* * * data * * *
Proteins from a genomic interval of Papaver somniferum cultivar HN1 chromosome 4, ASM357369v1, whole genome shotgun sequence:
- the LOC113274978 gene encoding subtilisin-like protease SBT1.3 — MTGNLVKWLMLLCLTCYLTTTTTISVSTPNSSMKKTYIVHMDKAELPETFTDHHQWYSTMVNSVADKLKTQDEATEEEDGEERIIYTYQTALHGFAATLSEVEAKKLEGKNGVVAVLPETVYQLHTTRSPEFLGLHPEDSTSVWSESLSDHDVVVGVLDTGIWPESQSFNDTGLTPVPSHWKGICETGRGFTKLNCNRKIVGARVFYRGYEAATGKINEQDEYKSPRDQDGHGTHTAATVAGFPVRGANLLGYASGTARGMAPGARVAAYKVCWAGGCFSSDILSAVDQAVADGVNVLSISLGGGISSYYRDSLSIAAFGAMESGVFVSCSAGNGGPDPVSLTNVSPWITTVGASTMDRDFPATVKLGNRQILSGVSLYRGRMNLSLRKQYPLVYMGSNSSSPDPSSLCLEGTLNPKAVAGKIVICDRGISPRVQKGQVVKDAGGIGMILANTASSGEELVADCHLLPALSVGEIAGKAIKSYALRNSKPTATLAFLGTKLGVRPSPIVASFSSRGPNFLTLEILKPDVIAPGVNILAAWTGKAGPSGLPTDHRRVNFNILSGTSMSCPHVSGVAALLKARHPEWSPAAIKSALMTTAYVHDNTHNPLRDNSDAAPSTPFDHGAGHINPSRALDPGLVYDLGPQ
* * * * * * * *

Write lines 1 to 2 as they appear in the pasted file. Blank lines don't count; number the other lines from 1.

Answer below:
Proteins from a genomic interval of Papaver somniferum cultivar HN1 chromosome 4, ASM357369v1, whole genome shotgun sequence:
- the LOC113274978 gene encoding subtilisin-like protease SBT1.3 — MTGNLVKWLMLLCLTCYLTTTTTISVSTPNSSMKKTYIVHMDKAELPETFTDHHQWYSTMVNSVADKLKTQDEATEEEDGEERIIYTYQTALHGFAATLSEVEAKKLEGKNGVVAVLPETVYQLHTTRSPEFLGLHPEDSTSVWSESLSDHDVVVGVLDTGIWPESQSFNDTGLTPVPSHWKGICETGRGFTKLNCNRKIVGARVFYRGYEAATGKINEQDEYKSPRDQDGHGTHTAATVAGFPVRGANLLGYASGTARGMAPGARVAAYKVCWAGGCFSSDILSAVDQAVADGVNVLSISLGGGISSYYRDSLSIAAFGAMESGVFVSCSAGNGGPDPVSLTNVSPWITTVGASTMDRDFPATVKLGNRQILSGVSLYRGRMNLSLRKQYPLVYMGSNSSSPDPSSLCLEGTLNPKAVAGKIVICDRGISPRVQKGQVVKDAGGIGMILANTASSGEELVADCHLLPALSVGEIAGKAIKSYALRNSKPTATLAFLGTKLGVRPSPIVASFSSRGPNFLTLEILKPDVIAPGVNILAAWTGKAGPSGLPTDHRRVNFNILSGTSMSCPHVSGVAALLKARHPEWSPAAIKSALMTTAYVHDNTHNPLRDNSDAAPSTPFDHGAGHINPSRALDPGLVYDLGPQ